“When I’m pitching well, the four-seamer is at the foundation of everything that I do,” Taillon said. “Not to say we’re not going to throw (the cutter), but just kind of get back to who I am. Attack, find pitches that I can cut to big parts of the plate to and just be aggressive with those.”
Few players understand as well as Gomes as to how a bleak season can turn into triumph. Gomes and the 2019 Washington Nationals were 24-33 entering June before an 18-8 month helped propel them to a 93-win season, the National League wild-card game and, ultimately, a Game 7 win over the Houston Astros in the World Series.
But that doesn’t mean it has to be all business in the clubhouse.
Drew Smyly repeatedly crinkled a brown paper bag in his hand as he walked by the postgame media scrum surrounding Gomes at his locker. Moments later Edwin Ríos passed, shuffling his feet to create a squeaky noise that briefly interrupted Gomes’ breakdown of Taillon’s four-seam fastball.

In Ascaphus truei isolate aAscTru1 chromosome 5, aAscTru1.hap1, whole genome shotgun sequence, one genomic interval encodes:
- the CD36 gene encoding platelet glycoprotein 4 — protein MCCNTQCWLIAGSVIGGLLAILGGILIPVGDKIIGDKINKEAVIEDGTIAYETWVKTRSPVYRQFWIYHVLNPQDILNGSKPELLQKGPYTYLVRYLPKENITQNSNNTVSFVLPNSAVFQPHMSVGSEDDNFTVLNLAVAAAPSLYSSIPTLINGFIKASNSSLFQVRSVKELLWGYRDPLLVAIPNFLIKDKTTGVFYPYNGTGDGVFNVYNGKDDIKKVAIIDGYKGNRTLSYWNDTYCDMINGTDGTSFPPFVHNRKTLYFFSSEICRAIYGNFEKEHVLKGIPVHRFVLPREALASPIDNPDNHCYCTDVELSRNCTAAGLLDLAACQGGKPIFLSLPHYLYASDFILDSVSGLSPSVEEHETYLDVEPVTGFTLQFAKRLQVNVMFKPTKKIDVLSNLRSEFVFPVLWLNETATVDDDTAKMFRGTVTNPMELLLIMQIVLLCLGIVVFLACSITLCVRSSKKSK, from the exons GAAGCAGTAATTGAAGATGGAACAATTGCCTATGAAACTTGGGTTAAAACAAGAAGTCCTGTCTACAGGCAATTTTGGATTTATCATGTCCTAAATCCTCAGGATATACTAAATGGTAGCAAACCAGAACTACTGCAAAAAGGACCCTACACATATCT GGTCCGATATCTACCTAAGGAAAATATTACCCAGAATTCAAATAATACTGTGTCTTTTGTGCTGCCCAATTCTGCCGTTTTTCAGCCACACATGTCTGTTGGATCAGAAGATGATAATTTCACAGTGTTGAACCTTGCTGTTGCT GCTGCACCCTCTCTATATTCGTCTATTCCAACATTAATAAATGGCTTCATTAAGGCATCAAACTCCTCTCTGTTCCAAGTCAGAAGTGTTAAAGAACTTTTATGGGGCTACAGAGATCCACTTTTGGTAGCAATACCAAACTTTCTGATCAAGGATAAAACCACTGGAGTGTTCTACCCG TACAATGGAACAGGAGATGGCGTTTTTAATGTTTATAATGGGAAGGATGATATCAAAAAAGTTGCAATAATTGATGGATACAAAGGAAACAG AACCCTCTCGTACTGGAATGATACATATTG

“The interview really isn’t about me,” a grinning Gomes said toward Smyly and Ríos.
Their attempts to mess with Gomes provided a lighthearted moment in the afterglow of a great win. It’s reflective of the group’s steadfast belief in their potential despite the Cubs’ uphill climb.
“This clubhouse hasn’t changed, this clubhouse isn’t going to change,” Gomes said after the exchange. “Yeah, May was a tough month for us. But we’re not hanging our heads. Nobody is feeling bad for us. We know the kind of team that we have here. The division is not running away right now, so we’ve got to keep control of what we’ve got in here and keep fighting.”
It’s a long season. The Cubs have enough veterans in the clubhouse, including seven World Series champions, to know what it takes to get into the postseason. June will provide a reality check on the Cubs’ playoff aspirations.